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Chev Camaro awarded ‘hottest car’ honours at SEMA

Proud: Ex-Holden boss Alan Batey accepts the "Hotest Car" award for the Chevrolet Camaro at the SEMA show in Las Vegas.

GM’s Aussie-engineered Camaro is the US aftermarket’s most popular car

4 Nov 2010

THE Australian-engineered and hot-selling US Chevrolet Camaro has proved its popularity among those who produce aftermarket accessories, vehicle personalisation and performance tuning services by picking up the ‘hottest car’ accolade at the SEMA trade show in Las Vegas.

The prize is awarded according to the number of exhibitors at the show using a particular vehicle to demonstrate their products and is regarded as a way of identifying the most accessory-friendly new models.

137 center imageFrom top: Chevrolet Camaro Red Flash, Chevrolet Camaro SSX, Chevrolet Corvette Jake, Chevrolet Corvette Z06X.

“A booth space is a ballot, and the models these exhibitors have selected represent their vote,” said SEMA president and CEO Chris Kersting.

Former Holden managing director and now Chevrolet vice-president of sales and service, Alan Batey, accepted the award, which came after GM exhibited two Camaro-based concepts to demonstrate currently available and potential future official Chevrolet accessories.

“The Camaro won by a mile and I think it says a lot when these exhibitors are obviously showing their goods and have picked our vehicle to show them on,” said Mr Batey.

The headline act was the Camaro Red Flash, which is based on the 6.2-litre SS model and emerged as a loud and proud demonstration of the Camaro’s customisation and performance tuning potential with ‘Red Jewel’ paint adorning the bodywork and engine cover, a bodykit including large rear wing and 21-inch alloy wheels filling the wheelarches.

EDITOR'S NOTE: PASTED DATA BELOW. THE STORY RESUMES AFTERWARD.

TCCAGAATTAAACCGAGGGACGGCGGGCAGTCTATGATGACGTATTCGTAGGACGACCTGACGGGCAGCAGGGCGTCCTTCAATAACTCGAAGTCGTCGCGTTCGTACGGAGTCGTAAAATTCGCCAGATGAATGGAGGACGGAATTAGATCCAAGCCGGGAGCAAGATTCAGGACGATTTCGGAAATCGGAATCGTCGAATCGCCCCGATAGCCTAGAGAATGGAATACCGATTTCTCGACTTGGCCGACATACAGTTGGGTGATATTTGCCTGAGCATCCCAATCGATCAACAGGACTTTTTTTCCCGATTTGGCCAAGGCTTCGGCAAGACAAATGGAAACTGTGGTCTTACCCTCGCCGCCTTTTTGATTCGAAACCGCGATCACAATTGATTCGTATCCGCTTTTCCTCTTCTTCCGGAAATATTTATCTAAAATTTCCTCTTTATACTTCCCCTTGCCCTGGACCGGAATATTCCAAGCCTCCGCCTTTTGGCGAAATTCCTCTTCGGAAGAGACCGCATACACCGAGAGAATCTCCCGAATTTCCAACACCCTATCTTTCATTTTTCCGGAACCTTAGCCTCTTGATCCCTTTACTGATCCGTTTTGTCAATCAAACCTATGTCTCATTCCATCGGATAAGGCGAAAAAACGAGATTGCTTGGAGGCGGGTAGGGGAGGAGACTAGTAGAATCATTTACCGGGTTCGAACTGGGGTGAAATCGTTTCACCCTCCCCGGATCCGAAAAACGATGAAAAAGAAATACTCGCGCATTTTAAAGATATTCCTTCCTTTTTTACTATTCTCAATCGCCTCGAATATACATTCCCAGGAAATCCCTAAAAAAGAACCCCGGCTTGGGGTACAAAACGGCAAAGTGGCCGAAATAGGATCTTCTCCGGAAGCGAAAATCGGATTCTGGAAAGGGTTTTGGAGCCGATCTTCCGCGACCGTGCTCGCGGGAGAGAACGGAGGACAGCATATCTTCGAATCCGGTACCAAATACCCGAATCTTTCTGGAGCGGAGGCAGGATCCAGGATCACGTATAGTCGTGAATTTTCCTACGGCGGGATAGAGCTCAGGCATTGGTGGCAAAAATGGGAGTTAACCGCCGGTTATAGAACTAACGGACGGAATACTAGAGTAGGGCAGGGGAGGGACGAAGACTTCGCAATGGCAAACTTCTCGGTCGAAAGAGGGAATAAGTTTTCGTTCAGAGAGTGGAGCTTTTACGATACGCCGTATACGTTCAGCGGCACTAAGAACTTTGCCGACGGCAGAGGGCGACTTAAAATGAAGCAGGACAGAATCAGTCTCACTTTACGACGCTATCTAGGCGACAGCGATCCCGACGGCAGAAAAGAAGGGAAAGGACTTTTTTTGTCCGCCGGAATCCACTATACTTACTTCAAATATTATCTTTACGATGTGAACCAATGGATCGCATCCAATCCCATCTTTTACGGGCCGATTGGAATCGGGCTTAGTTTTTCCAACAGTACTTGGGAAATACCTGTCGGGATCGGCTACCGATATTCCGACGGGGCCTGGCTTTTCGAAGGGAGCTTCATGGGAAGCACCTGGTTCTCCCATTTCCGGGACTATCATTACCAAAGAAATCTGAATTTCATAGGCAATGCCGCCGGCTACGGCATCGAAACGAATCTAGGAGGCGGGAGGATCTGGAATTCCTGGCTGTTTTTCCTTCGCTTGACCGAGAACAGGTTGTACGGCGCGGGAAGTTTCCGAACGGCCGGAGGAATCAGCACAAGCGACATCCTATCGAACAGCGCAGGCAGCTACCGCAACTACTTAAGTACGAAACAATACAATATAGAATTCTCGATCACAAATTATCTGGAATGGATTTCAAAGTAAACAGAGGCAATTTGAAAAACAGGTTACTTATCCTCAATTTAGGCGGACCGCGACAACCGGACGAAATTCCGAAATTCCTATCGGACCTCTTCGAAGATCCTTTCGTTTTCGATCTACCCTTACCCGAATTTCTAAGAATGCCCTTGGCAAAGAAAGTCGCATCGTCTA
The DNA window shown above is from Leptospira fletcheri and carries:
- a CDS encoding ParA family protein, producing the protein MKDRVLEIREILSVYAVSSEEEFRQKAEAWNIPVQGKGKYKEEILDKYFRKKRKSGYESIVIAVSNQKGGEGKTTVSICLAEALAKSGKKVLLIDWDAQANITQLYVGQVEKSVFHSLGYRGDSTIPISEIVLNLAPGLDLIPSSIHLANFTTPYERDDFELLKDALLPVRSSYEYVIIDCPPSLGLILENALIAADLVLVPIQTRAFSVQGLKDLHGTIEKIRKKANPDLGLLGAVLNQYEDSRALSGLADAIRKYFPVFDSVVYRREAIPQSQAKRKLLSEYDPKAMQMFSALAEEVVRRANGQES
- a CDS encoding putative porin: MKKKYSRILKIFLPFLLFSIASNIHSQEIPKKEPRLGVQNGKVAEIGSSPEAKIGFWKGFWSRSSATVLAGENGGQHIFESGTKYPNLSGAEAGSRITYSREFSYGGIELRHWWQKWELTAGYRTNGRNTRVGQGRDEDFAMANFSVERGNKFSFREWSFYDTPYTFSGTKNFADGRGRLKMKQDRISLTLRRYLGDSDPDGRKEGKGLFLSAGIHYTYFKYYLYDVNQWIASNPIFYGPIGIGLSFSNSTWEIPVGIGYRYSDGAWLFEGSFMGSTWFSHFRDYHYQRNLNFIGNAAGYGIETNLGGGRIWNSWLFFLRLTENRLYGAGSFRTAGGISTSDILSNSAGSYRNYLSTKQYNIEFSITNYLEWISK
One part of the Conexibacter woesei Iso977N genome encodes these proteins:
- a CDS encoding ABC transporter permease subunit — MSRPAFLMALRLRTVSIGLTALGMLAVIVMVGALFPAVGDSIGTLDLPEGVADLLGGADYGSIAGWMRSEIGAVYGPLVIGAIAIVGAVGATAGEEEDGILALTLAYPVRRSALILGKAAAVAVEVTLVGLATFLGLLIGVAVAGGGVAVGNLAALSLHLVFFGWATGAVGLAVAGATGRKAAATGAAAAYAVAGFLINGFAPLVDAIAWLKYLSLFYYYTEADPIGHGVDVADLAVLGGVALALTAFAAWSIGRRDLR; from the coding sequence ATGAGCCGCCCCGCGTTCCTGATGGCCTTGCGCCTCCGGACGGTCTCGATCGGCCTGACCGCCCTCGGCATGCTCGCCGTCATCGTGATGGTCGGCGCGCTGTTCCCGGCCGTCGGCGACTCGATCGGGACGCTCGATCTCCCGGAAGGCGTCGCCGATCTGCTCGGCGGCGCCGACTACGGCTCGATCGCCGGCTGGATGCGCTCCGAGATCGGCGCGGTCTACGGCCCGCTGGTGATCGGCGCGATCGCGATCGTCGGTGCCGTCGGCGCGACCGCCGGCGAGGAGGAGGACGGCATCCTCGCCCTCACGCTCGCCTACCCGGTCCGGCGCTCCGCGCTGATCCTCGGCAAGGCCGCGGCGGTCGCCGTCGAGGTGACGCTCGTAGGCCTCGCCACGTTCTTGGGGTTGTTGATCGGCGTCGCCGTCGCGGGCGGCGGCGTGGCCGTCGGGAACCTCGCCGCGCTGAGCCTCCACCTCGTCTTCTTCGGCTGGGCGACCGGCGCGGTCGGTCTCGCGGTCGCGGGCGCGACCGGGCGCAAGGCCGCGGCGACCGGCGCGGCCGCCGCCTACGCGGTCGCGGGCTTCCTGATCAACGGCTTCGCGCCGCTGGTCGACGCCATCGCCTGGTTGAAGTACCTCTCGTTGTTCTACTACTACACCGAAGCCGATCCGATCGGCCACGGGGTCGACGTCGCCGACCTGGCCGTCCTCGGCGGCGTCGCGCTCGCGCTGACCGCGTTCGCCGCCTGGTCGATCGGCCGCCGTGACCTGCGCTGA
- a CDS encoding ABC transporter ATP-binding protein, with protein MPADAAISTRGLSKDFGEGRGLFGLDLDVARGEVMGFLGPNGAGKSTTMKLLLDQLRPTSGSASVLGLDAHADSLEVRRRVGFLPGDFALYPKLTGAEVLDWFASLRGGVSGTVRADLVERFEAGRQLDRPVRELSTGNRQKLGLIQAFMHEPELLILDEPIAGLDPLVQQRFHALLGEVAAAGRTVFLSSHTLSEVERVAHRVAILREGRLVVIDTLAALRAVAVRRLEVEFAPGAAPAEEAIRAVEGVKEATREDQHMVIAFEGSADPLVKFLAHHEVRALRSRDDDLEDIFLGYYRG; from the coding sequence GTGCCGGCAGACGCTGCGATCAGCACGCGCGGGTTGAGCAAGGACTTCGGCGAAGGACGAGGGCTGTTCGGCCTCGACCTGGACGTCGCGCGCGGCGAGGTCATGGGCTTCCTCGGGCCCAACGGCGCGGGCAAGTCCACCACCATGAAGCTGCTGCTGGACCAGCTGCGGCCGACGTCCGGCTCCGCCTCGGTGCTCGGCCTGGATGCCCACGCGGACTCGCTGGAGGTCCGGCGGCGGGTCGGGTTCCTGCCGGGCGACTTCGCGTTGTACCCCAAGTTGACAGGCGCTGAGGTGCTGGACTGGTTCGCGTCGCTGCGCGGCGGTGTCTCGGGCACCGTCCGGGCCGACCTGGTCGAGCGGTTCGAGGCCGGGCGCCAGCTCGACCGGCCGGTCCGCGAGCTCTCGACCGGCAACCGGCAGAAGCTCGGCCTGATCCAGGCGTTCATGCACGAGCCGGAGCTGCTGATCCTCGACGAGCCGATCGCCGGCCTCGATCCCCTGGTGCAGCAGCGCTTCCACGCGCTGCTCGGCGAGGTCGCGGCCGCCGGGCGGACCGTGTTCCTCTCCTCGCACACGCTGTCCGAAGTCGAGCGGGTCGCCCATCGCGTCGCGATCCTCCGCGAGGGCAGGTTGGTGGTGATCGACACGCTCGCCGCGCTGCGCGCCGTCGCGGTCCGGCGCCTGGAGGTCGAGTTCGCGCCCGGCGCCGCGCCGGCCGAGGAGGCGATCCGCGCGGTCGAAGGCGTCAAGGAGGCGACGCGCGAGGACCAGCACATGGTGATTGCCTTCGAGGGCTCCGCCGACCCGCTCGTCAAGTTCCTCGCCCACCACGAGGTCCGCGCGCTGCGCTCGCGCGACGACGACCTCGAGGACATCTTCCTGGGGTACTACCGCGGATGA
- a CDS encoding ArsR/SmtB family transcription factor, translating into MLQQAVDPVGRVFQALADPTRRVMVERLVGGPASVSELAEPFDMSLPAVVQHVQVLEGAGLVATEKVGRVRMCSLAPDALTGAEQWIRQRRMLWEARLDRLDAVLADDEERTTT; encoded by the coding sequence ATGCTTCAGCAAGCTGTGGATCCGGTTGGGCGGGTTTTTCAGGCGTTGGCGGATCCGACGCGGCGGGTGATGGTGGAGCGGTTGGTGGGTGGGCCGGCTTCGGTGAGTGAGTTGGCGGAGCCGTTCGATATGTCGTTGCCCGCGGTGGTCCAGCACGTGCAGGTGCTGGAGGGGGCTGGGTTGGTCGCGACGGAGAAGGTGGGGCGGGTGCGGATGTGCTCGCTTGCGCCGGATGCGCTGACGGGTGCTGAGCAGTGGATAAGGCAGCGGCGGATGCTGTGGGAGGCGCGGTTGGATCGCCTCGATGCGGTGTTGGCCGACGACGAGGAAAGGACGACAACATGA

A moody interior theme of black leather with titanium stitching and red accents, Audi-style flat-bottomed steering wheel, racing pedals and red LED interior lighting is complemented by a special air intake and exhaust system to provide occupants and bystanders with an amplified V8 rumble from the LS3 under the bonnet.

While the Red Flash is obviously a street machine, Chevrolet also wheeled out a more track-focused Camaro concept.

Externally, the SSX features weight-saving carbon-fibre bodywork in the bonnet, wings, doors and bootlid with yet more carbon used for aerodynamic aids such as the front splitter and adjustable rear wing.

Along with the requisite air intake and exhaust upgrades, the 6.2-litre LS3 V8 has been warmed up with a hot camshaft, performance cylinder heads and a dry sump lubrication system to maintain oil pressure during hard cornering. Power is fed through the standard six-speed manual transmission but aided by a twin-disc clutch from the Corvette ZR1.

The standard suspension has been modified for track purposes and behind the 20-inch racing wheels wrapped in racing rubber are drilled and slotted brake rotors squeezed by callipers with six pistons at the front and four pistons at the rear.

Inside, more weight-saving comes with the removal of carpeting, sound insulation and the rear seat, while race-spec additions include a rollcage with video camera system and window net, fire extinguishers, a racing seat with five-point harness, racing pedals and a race-spec fuel tank.

Chevrolet’s show stand also featured two Corvette concepts, one being a black “Jake” special-edition, inspired by and featuring the Corvette Racing team’s skull mascot and a Z06X track car concept in a similar vein to its Camaro SSX sibling.

The Specialty Equipment Market Association dates back to 1963 and has been holding shows since 1967.

The Ford F-Series received the award for ‘hottest truck’ and the Jeep Wrangler was named ‘hottest 4x4/SUV’.

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